Medically Supervised Injecting Centre to Open in Melbourne


By Zeb Holmes and Ugur Nedim

In the wake of 34 deaths by overdose in the North Richmond local council area in 2015 alone, the Victorian state government responded to community calls for a safe injecting room late last year by approving a two-year trial.

Victoria’s first medically supervised injecting centre (MSIC) is scheduled to open within the next few days and its 11 rooms are expected to accommodate for up to 300 users per day.

Enabling legislation

The trial is enabled by the Drugs Poisons and Controlled Substances Amendment (Pilot Medically Supervised Injecting Centre) Bill 2017, which inserts a new Part VIAB into Victoria’s Drugs, Poisons and Controlled Substances Act 1981 (the Act).

Objectives of the centre

The new section 98C of the Act outlines the objectives of the MSIC, which are to:

  • reduce the number of deaths from drug overdoses;
  • provide a gateway to health and social assistance for clients of the licensed injecting centre, including drug treatment, health care and counselling;
  • reduce drug overdose related ambulance attendances;
  • educe the number of discarded needles and syringes
  • and the incidence of drug injecting in public places;
  • improve the amenity of the neighbourhood for residents and traders in the vicinity of the licensed injecting centre;
  • assist in reducing the spread of blood-borne diseases, including but not limited to HIV infection or Hepatitis C.

Limited scope of trial

The new section 98B makes it clear that the law “allow[s] the responsible authority to issue only one licence, in respect of only one premises, to have effect only 30 during a trial period of 18 months starting on a day to be fixed by proclamation as the start of the trial period.”

Other sections impose a range of restrictions on the operation of the facility, and require data collection and reviews regarding whether the trial is fulfilling its stated objectives.

Like the Kings Cross MSIC in New South Wales, the amendments create exemptions from prosecution while in possession of small quantities of drugs in the centre, and a window whereby police can exercise their discretion not to prosecute low level drug possession around the centre.

Kings Cross MSIC

The trial follows in footsteps of the successful Kings Cross MSIC in Sydney, which opened its doors in May 2001.

An evaluation of the centre found that it has prevented over 6,000 overdoses since its inception, lowered ambulance call-outs in the area by 80%, helped to clean up the local area – where used syringes were previously found in large numbers in parks, on footpaths and on the streets, and reduced the transmission of blood-borne viruses such as HIV and Hepatitis C.

As the centre’s Dr Marianne Jauncey has pointed out, there’s never been a fatal overdose at any of the 90-odd safe injecting facilities around the world – including of course Kings Cross.

The centre has also increased user engagement in support and education programs.

The annual cost of Sydney’s MSIC is $3 million, which has been described as “nothing compared to the billions currently spent on enforcement”, and is estimated to have saved tens of millions of dollars in public health costs.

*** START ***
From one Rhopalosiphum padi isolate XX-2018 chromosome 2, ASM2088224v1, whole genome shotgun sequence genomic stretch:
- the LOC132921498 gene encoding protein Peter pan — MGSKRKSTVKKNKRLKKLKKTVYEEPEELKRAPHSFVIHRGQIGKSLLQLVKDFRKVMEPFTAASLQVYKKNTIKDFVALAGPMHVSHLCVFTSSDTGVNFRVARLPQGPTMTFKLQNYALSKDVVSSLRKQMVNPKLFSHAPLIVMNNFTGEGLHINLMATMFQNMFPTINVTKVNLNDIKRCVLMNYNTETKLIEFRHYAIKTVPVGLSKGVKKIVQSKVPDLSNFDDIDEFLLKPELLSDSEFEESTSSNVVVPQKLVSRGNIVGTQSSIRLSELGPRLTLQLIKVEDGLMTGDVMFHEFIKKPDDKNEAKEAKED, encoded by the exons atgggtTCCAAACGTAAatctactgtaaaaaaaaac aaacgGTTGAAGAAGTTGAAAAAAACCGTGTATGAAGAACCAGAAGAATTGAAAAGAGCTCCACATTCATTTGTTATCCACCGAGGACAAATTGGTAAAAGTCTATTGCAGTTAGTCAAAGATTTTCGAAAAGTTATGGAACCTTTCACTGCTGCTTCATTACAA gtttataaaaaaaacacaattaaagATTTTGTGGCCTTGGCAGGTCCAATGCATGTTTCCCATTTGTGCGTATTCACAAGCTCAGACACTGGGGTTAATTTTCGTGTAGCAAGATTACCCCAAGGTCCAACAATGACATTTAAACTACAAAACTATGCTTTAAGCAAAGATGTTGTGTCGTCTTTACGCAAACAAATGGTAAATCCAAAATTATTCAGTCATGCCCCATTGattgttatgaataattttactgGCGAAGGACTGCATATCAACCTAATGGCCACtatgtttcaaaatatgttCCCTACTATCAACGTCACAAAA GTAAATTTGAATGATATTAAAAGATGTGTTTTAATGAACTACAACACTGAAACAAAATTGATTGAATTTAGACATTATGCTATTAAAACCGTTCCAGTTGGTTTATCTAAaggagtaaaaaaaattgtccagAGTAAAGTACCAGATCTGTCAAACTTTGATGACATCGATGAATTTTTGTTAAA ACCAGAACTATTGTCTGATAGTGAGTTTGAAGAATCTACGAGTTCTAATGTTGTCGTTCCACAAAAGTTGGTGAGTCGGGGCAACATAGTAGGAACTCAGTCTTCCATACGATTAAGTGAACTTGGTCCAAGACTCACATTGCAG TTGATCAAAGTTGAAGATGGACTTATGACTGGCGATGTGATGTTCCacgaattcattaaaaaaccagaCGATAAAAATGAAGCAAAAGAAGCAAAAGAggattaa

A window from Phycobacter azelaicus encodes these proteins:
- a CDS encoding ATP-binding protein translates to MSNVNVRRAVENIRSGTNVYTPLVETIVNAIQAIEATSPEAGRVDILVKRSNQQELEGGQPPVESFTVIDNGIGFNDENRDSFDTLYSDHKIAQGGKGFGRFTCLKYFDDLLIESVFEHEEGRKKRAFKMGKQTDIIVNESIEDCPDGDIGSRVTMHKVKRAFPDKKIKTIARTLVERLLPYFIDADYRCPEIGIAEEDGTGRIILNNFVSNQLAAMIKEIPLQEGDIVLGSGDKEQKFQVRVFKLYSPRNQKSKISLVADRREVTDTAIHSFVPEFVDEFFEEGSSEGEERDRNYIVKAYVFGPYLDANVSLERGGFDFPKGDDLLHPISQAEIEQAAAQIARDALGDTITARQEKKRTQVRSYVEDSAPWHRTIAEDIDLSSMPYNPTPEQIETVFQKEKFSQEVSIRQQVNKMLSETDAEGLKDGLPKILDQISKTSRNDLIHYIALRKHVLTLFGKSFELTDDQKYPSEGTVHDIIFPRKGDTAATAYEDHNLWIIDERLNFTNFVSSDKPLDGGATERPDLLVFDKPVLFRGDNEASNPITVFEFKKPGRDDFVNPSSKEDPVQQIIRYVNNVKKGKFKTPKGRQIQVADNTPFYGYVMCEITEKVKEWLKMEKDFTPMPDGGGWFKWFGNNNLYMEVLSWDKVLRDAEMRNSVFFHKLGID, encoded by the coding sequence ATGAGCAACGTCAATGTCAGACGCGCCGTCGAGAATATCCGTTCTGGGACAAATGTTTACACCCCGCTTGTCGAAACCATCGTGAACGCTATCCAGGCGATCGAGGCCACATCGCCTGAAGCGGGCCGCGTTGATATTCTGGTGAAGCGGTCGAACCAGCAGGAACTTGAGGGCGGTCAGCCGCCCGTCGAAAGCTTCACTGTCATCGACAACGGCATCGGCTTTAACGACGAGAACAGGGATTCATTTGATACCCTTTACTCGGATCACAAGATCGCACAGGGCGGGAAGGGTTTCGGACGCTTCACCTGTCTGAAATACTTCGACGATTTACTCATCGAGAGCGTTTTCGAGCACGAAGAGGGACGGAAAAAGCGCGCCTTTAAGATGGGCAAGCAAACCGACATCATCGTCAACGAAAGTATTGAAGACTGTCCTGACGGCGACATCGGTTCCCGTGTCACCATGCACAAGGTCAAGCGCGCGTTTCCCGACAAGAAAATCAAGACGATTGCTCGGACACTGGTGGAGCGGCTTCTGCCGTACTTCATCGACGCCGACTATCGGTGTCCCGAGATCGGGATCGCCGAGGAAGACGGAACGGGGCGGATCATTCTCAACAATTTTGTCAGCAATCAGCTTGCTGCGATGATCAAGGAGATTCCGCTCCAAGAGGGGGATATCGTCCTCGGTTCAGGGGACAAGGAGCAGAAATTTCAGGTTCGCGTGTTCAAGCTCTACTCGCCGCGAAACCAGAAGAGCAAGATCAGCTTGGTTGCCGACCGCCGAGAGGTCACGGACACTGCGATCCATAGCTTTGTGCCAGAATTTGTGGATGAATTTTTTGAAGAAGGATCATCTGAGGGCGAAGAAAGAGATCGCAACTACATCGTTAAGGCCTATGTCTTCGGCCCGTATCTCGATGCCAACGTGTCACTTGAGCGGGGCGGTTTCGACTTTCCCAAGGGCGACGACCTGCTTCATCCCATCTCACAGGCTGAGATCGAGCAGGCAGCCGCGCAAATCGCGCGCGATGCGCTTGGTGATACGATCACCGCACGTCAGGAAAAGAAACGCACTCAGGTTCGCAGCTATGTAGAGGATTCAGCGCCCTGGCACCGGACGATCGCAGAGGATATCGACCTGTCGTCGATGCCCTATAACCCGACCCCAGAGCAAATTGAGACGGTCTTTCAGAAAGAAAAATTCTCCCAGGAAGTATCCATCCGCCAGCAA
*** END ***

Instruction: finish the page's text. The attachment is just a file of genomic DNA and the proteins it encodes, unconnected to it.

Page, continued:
Law in NSW

The NSW centre was enabled by Part 2A of the Drugs Misuse and Trafficking Act 1985

Section 36E(1) of that Act (now repealed) stated, “The responsible authorities (the Commissioner of Police and the Directior General of the Department of Health) may issue a licence authorising the holder of the licence to conduct specified premises as an injecting centre.”

Under section 36F, the responsible authority must be satisfied of the following matters in order to extend a licence:

  • that the internal management protocols for the proposed centre have been finalised and are of a satisfactory standard, and
  • that there is a sufficient level of acceptance, at community and local government level, for the establishment of an injecting centre at the premises, and
  • that the premises are suitable for use as an injecting centre, having regard to all relevant matters including the following:
    1. public health and safety,
    2. the visibility of the premises from the street,
    3. the proximity of the premises to schools, child care centres and community centres,
    4. any matters prescribed by the regulations for the purposes of this

Users are exempted from criminal liability under Section 36N, as long as they only possess and use a small quantity of a prescribed drug.

Response to Victorian centre

The Law Institute of Victoria Criminal Law section has strongly supports the centre, emphasising the social and economic costs of harm minimization

Tania Wolff, whose practice First Step Legal runs a not-for-profit health, mental health and addiction service, says the success of MSICs across the globe demonstrate that harm minimisation is much more effective in all respects than criminalisation.

“Drug addiction is a health issue not a criminal issue, and has to be dealt with as such,” Ms Wolff states. “In Victoria we are losing more people to overdoses than to our road toll… Clearly the law and order response is not doing a great job of dealing with substance abuse.”

However, there are also the usual conservative voices who express the view that such centres are undesirable as they send out a message that drug use is permissible.


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